Since I can speak Korean, I used the best map app for bikes. ***A quick word about Map services.**  Google Maps does not work well in Korea. The government and Google don’t play nice. It has very basic functionality for public transit, but does not offer walking or biking directions.  I would recommend Kakao Map. It offers English support. You can also copy and paste Korean addresses and names and get the best directions that way if you’re comfortable.

Kakao Map is great since it shows which roads have bike lanes, how long it will take, even the expected and highest inclines of the journey. A PSA: even if it says there is a bike lane, 99.99% of people will walk in the bike lane and all over the sidewalk, so prepare to ring that bell and go around and zig zag.

Biking across the Han River is absolutely one of the best things to do in Seoul. After six years in Korea, every time I cross the river, I can’t help but stare and stare and stare and stare……………………………..

That wind was no joke….still cute, though!


Han River Sunset.JPG
View of Seoul from the Yeongdong Han River Bridge at Sunset

The Han River bisects Seoul. Along the banks of the river, essentially is one giant network of parks, bike lanes, exercise areas, walking paths, swimming pools (opening dates vary yearly), picnic spots, rock climbing walls, festival areas, night markets…….

If you don’t want to hassle with the Seoul Bikes app, there are many small bike rental stands available along the river. This link mentions their locations as well as bike paths, rules, etc.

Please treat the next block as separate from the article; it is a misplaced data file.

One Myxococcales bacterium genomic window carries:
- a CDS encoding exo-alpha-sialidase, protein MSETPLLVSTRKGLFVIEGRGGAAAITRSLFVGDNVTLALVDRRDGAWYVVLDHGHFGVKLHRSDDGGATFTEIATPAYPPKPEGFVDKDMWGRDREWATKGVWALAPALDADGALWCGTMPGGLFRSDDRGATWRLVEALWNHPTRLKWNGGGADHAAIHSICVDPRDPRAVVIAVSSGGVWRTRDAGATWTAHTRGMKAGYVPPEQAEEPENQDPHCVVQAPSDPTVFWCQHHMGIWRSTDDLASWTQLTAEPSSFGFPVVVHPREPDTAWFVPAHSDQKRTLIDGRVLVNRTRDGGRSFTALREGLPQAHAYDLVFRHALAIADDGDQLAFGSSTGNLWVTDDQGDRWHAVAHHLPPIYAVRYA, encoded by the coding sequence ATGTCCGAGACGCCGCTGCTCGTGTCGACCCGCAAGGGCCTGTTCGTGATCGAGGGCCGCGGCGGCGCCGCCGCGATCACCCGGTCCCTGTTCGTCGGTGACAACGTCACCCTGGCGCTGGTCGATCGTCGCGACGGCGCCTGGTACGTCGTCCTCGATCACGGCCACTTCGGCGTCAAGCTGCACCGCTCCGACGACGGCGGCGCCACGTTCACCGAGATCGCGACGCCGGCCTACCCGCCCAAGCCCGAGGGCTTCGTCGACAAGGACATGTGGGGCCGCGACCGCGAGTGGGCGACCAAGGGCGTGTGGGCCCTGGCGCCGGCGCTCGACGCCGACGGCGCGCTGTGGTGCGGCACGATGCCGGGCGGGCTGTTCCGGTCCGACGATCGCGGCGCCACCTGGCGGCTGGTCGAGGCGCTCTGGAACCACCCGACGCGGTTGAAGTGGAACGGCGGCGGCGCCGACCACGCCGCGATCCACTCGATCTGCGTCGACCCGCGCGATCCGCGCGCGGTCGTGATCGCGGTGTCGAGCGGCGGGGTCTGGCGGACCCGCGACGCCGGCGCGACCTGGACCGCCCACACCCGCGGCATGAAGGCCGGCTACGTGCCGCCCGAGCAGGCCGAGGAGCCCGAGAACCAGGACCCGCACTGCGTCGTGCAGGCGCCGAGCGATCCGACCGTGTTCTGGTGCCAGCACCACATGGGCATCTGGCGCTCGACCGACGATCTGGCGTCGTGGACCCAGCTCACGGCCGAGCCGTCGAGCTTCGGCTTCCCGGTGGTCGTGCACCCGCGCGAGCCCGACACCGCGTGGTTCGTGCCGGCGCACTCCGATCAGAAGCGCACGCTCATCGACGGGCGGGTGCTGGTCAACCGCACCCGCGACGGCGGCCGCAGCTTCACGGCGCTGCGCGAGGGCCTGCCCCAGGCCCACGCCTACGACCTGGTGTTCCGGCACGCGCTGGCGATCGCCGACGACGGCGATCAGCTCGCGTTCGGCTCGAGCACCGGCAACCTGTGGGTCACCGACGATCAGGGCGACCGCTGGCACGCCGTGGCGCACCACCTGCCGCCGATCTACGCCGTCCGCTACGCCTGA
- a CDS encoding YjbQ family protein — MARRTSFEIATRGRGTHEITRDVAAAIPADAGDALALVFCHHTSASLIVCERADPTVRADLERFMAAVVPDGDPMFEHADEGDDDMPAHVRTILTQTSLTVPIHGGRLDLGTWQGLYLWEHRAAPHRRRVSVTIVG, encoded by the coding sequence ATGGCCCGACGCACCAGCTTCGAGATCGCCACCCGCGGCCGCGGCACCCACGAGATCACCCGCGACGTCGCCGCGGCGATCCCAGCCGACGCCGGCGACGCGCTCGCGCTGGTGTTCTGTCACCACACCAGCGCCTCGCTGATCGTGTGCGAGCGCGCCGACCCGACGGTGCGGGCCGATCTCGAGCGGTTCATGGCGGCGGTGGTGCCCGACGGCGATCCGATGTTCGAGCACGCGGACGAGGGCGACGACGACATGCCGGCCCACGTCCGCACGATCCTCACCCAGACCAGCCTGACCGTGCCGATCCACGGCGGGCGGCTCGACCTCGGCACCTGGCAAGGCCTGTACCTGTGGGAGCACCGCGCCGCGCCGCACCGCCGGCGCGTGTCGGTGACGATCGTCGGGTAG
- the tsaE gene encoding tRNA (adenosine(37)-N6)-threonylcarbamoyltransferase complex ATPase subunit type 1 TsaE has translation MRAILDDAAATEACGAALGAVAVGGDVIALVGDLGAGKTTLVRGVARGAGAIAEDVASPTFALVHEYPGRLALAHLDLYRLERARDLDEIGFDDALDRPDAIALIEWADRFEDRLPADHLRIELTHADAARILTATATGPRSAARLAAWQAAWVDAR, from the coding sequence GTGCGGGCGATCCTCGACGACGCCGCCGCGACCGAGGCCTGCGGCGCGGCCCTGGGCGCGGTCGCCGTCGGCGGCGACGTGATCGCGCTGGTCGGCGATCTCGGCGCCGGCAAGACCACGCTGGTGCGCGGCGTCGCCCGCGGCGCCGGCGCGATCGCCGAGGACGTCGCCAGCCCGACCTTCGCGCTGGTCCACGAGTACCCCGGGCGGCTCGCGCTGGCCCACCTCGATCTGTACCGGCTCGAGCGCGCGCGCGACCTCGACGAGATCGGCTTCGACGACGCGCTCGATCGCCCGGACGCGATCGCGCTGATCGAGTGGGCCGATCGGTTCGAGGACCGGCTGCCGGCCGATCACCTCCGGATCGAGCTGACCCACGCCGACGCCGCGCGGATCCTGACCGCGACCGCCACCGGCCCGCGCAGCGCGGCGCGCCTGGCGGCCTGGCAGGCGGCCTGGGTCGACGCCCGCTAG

Han River Bike Path.JPG
Biking along the Han River at Sunset


So we made it to the Bongeunsa area and returned our bikes. Below are some shots of the area and the temple. It is a nice, quick visit for an hour or so. I’m also not religious  and have seen maaaaaaaaaany temples in my time around Asia.

At sunset, there was the bell/drum ceremony with foreigners participating. You can even do a Temple Stay!

Map/Brochure with Chinese, Japanese, and English
Jongru Bell Pavillion
Seonbuldang, with the Million Dollar Samseong-dong iPark Apartments in the Background


Maitreya Buddha Statue
The Dharma Hall (Main Entrance)

After our bike ride, we walked the short ten minutes to my house and got ready for a night out………

Korean Beef BBQ Spot near Sinnonhyeon

Up next, I’ll FINALLY spill some tea on my neighborhood bars and restaurants….

That Gangnam Life

Since the blog is fresh, I wanted to take the time to share a little bit more about myself, my social life, etc.  As I mentioned, I live and work in Gangnam near Seonjeongneung Station. I work as an after school English teacher at a nearby school in the afternoons. It’s a nice 20 minute walk to work.

Gangnam literally means “South of the River,” the River being the Han River that divides Seoul. The northern part of the river is older Seoul, where everything began. Gangnam development only really began in the 1970s (ish) as it was allllllllllllllllllll farm land then. It was developed specifically to be the new business area.  Gangnam is technically Gangnam-gu (gu = District), Seocho-gu, and even Songpa-gu, so what Seoulites consider Gangnam is quite large.

Gangnam itself is about 1-1.5 hrs from Incheon Airport depending on traffic/where you’re coming from. To Myeongdong it’s about 40 minutes by bus. To Hongdae, 45 minutes by subway. Gangnam is in the Southeastern area of Seoul.